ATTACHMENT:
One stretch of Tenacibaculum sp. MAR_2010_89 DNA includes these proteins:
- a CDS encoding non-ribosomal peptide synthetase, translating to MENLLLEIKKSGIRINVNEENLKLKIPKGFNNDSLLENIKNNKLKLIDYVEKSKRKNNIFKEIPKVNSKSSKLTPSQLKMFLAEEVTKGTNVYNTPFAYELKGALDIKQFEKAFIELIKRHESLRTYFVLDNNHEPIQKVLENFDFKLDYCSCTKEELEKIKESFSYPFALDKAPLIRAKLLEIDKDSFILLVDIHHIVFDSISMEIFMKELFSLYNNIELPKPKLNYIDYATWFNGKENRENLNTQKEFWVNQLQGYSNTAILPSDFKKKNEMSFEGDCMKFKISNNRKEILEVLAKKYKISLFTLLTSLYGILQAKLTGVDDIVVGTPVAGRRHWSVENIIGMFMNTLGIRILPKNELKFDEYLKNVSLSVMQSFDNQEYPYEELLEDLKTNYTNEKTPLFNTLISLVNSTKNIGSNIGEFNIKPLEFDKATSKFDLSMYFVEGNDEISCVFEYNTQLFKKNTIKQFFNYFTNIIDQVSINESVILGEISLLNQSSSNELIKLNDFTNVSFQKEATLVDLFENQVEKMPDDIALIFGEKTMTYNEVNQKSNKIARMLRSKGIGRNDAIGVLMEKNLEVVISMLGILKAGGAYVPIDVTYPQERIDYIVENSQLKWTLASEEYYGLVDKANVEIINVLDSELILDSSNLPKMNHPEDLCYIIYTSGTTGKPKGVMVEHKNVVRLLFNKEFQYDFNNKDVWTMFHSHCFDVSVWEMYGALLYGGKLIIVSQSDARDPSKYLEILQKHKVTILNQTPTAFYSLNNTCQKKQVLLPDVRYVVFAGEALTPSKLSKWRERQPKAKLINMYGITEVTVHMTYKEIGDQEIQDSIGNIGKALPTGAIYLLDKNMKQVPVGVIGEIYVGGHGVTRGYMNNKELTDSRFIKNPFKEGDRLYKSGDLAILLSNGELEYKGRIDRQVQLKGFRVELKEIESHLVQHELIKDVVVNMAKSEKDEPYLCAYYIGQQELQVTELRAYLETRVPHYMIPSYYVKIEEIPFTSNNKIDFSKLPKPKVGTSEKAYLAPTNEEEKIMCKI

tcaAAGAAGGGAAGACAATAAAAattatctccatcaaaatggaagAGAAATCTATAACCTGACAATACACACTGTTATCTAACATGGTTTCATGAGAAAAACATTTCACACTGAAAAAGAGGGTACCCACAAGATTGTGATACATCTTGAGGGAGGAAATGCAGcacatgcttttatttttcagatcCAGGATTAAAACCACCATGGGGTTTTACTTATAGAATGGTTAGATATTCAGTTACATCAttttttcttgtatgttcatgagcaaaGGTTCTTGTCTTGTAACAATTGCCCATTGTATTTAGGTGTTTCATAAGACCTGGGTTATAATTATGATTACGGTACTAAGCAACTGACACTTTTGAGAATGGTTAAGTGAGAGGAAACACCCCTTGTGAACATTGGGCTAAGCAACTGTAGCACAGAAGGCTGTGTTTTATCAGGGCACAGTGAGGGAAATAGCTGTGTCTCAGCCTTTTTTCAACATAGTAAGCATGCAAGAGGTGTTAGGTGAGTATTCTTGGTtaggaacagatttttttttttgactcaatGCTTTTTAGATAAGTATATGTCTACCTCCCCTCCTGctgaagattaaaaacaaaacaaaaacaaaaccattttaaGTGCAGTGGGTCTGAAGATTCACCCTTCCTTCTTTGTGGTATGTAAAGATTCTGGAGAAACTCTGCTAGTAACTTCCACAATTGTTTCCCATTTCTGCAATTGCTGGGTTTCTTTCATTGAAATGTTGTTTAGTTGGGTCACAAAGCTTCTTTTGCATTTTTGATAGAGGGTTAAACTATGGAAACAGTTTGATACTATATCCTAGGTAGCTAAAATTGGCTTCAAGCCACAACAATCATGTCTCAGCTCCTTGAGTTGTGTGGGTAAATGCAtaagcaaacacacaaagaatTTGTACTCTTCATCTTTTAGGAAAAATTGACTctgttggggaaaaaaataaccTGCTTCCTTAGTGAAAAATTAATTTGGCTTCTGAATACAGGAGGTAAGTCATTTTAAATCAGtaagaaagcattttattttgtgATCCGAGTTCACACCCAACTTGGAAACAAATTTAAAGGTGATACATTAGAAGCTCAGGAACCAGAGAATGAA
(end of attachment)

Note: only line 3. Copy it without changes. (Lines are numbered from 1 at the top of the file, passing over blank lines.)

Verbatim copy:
tcaAAGAAGGGAAGACAATAAAAattatctccatcaaaatggaagAGAAATCTATAACCTGACAATACACACTGTTATCTAACATGGTTTCATGAGAAAAACATTTCACACTGAAAAAGAGGGTACCCACAAGATTGTGATACATCTTGAGGGAGGAAATGCAGcacatgcttttatttttcagatcCAGGATTAAAACCACCATGGGGTTTTACTTATAGAATGGTTAGATATTCAGTTACATCAttttttcttgtatgttcatgagcaaaGGTTCTTGTCTTGTAACAATTGCCCATTGTATTTAGGTGTTTCATAAGACCTGGGTTATAATTATGATTACGGTACTAAGCAACTGACACTTTTGAGAATGGTTAAGTGAGAGGAAACACCCCTTGTGAACATTGGGCTAAGCAACTGTAGCACAGAAGGCTGTGTTTTATCAGGGCACAGTGAGGGAAATAGCTGTGTCTCAGCCTTTTTTCAACATAGTAAGCATGCAAGAGGTGTTAGGTGAGTATTCTTGGTtaggaacagatttttttttttgactcaatGCTTTTTAGATAAGTATATGTCTACCTCCCCTCCTGctgaagattaaaaacaaaacaaaaacaaaaccattttaaGTGCAGTGGGTCTGAAGATTCACCCTTCCTTCTTTGTGGTATGTAAAGATTCTGGAGAAACTCTGCTAGTAACTTCCACAATTGTTTCCCATTTCTGCAATTGCTGGGTTTCTTTCATTGAAATGTTGTTTAGTTGGGTCACAAAGCTTCTTTTGCATTTTTGATAGAGGGTTAAACTATGGAAACAGTTTGATACTATATCCTAGGTAGCTAAAATTGGCTTCAAGCCACAACAATCATGTCTCAGCTCCTTGAGTTGTGTGGGTAAATGCAtaagcaaacacacaaagaatTTGTACTCTTCATCTTTTAGGAAAAATTGACTctgttggggaaaaaaataaccTGCTTCCTTAGTGAAAAATTAATTTGGCTTCTGAATACAGGAGGTAAGTCATTTTAAATCAGtaagaaagcattttattttgtgATCCGAGTTCACACCCAACTTGGAAACAAATTTAAAGGTGATACATTAGAAGCTCAGGAACCAGAGAATGAA